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In and Out of the Revolving Door: Making Sense of Regulatory Capture*

Published online by Cambridge University Press:  28 November 2008

Toni Makkai
Affiliation:
Sociologist, Australian National University, Canberra
John Braithwaite
Affiliation:
Social Scientist, Australian National University, Canberra

Abstract

The concept of regulatory capture is multidimensional according to data from Australian nursing home inspectors. There are three empirically distinct forms of capture: identification with the industry, sympathy with the particular problems that regulated firms confront in meeting standards, and absence of toughness. Inspectors who have prior senior management experience in the industry tend to be less tough in their attitudes to regulatory enforcement. For the other two types of capture, it is not coming in the revolving door (from an industry job), but aspirations to go out of the revolving door (to an industry job) that predicts capture. Captured regulatory attitudes and revolving door variables have little power, however, in explaining the toughness of actual enforcement practices. We do find that over time tougher inspectors are more likely to leave the regulatory agency than softer inspectors. These data are used to inform a policy analysis of capture and corruption. It is concluded that there is limited analytical merit in a conception of capture as an enduring unitary character trait that is structurally determined by a history of interest group affiliations. Capture, we attempt to show, is instead a situational problem that requires situational solutions. Constraining the free movement of the revolving door by restricting regulatory appointments from or to the regulated industry is an example of a flawed policy grounded in an overdrawn structural determinism.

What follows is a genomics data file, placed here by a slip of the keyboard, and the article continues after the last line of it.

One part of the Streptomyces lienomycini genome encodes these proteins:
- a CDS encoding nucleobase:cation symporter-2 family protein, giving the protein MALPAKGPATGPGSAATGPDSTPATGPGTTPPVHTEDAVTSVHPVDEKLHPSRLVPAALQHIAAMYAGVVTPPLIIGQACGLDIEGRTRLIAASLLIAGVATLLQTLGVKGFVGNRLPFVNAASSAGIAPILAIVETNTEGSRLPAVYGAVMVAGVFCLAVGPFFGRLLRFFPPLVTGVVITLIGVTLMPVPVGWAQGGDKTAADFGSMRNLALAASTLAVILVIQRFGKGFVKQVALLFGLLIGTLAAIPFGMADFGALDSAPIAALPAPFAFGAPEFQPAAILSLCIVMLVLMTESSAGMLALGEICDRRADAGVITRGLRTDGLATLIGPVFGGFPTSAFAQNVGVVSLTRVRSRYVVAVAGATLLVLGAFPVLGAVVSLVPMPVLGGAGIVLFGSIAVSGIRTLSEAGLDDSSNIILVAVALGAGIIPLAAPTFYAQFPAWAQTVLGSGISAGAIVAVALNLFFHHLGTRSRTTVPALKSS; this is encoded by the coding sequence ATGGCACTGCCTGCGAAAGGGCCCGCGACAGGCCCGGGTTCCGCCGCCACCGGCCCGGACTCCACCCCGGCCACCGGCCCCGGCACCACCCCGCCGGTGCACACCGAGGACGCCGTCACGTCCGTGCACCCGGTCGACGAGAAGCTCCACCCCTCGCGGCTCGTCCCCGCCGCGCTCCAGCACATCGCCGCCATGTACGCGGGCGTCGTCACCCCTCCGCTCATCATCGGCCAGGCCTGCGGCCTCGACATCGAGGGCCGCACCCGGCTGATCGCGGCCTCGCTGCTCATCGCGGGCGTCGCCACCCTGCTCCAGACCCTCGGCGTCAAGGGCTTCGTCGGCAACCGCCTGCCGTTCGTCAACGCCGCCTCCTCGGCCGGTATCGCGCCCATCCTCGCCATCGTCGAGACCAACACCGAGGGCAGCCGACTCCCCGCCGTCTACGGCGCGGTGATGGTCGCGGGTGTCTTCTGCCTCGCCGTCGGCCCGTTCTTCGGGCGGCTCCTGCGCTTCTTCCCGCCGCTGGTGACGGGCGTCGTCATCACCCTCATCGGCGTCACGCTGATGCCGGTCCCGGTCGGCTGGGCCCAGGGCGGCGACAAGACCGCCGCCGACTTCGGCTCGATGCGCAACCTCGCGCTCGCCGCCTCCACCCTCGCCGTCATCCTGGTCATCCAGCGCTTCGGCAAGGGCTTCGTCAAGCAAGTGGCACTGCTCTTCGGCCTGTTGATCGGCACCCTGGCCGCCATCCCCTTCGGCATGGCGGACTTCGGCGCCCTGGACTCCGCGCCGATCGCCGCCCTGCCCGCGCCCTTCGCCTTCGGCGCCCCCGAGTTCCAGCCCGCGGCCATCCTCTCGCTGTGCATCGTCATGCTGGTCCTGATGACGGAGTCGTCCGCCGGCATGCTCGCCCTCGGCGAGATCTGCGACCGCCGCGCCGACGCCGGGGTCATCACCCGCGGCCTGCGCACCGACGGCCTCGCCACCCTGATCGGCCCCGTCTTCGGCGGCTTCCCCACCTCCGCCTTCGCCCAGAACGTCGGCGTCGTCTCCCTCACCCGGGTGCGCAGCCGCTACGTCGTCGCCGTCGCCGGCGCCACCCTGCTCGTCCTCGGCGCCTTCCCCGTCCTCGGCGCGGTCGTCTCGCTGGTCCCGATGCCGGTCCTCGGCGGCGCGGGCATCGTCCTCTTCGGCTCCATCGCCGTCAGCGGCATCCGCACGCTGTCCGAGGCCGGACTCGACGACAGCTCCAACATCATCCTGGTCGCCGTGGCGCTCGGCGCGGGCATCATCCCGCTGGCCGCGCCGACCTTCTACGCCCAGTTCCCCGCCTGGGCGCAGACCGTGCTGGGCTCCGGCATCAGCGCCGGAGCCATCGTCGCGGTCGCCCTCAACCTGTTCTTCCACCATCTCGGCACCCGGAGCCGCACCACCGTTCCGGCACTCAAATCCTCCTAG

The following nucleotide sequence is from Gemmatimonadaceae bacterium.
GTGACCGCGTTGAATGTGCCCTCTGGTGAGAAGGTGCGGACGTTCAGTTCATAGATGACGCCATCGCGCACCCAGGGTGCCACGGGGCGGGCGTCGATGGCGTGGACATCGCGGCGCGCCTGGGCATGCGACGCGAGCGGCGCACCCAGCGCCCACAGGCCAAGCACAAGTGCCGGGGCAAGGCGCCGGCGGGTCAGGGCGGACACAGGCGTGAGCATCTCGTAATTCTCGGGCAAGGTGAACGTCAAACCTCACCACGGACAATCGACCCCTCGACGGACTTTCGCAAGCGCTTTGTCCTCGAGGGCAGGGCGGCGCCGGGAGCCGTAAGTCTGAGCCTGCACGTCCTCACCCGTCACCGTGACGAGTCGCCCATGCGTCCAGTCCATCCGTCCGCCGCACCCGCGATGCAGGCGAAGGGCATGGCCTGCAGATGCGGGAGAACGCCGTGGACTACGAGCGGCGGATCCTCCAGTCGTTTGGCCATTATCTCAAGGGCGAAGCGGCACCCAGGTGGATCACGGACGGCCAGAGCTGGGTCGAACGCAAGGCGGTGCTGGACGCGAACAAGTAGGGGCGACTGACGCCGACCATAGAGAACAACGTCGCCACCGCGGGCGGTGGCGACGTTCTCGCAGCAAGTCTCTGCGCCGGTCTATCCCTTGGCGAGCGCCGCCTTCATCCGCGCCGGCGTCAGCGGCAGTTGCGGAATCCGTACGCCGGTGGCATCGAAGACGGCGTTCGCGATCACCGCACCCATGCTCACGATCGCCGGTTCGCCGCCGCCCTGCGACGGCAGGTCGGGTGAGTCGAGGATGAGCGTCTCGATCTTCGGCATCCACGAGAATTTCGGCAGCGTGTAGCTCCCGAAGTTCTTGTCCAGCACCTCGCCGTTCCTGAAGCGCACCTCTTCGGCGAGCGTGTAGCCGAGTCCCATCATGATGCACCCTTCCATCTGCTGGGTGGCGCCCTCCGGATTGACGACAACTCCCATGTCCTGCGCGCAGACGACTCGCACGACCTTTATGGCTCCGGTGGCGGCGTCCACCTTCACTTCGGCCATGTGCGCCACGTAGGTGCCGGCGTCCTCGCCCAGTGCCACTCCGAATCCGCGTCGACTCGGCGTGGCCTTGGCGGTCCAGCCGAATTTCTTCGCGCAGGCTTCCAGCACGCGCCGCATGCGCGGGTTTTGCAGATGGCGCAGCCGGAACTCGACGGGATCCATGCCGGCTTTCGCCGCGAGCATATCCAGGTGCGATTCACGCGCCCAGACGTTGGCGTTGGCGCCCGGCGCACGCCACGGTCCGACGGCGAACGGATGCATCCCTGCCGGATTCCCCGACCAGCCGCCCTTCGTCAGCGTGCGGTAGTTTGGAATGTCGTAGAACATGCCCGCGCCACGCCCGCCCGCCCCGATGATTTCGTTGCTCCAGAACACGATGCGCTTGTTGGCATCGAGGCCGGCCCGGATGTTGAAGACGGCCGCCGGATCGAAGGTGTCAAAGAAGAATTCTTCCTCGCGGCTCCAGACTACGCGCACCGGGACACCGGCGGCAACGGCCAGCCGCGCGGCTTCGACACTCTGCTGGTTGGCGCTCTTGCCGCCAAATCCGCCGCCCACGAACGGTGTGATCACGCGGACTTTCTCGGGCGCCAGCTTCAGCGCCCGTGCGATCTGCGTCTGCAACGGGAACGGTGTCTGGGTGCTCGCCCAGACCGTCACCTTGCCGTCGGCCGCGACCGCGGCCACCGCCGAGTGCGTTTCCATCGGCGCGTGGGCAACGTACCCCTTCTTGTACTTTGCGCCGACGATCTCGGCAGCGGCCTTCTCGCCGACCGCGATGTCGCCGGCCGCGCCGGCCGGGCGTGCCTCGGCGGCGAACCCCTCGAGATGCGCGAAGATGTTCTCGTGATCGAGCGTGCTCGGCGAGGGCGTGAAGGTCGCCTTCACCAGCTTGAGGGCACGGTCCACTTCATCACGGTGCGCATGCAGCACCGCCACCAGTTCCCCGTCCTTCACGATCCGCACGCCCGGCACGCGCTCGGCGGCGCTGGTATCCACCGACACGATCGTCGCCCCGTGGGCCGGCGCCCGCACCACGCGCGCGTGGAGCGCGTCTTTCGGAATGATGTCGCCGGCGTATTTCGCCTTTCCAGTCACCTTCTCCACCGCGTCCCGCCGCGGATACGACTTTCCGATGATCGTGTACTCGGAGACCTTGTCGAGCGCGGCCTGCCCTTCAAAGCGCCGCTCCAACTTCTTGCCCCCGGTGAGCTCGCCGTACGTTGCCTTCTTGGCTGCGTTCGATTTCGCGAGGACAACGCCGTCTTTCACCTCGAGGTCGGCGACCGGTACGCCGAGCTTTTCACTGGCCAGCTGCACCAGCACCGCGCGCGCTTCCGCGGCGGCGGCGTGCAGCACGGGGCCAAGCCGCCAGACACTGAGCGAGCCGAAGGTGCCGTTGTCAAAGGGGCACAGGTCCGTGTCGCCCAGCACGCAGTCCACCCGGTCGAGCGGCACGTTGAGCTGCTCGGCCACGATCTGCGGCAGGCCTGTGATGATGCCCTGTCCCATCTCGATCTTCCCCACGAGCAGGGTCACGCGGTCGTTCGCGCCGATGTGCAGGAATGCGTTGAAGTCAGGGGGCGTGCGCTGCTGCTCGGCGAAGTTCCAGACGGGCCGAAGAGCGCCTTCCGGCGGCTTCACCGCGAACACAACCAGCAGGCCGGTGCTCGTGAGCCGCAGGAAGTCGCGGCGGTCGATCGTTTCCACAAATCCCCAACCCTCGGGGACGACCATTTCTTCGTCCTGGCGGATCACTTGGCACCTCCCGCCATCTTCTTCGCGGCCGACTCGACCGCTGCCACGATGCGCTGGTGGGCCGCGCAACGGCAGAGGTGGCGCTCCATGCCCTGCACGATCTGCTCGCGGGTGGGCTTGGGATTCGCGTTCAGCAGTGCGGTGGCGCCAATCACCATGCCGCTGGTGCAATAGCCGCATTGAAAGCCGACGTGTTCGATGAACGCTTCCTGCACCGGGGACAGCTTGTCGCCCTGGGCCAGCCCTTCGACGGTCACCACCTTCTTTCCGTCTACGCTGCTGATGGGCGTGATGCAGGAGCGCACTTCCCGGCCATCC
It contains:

Type
Articles
Copyright
Copyright © Cambridge University Press 1992

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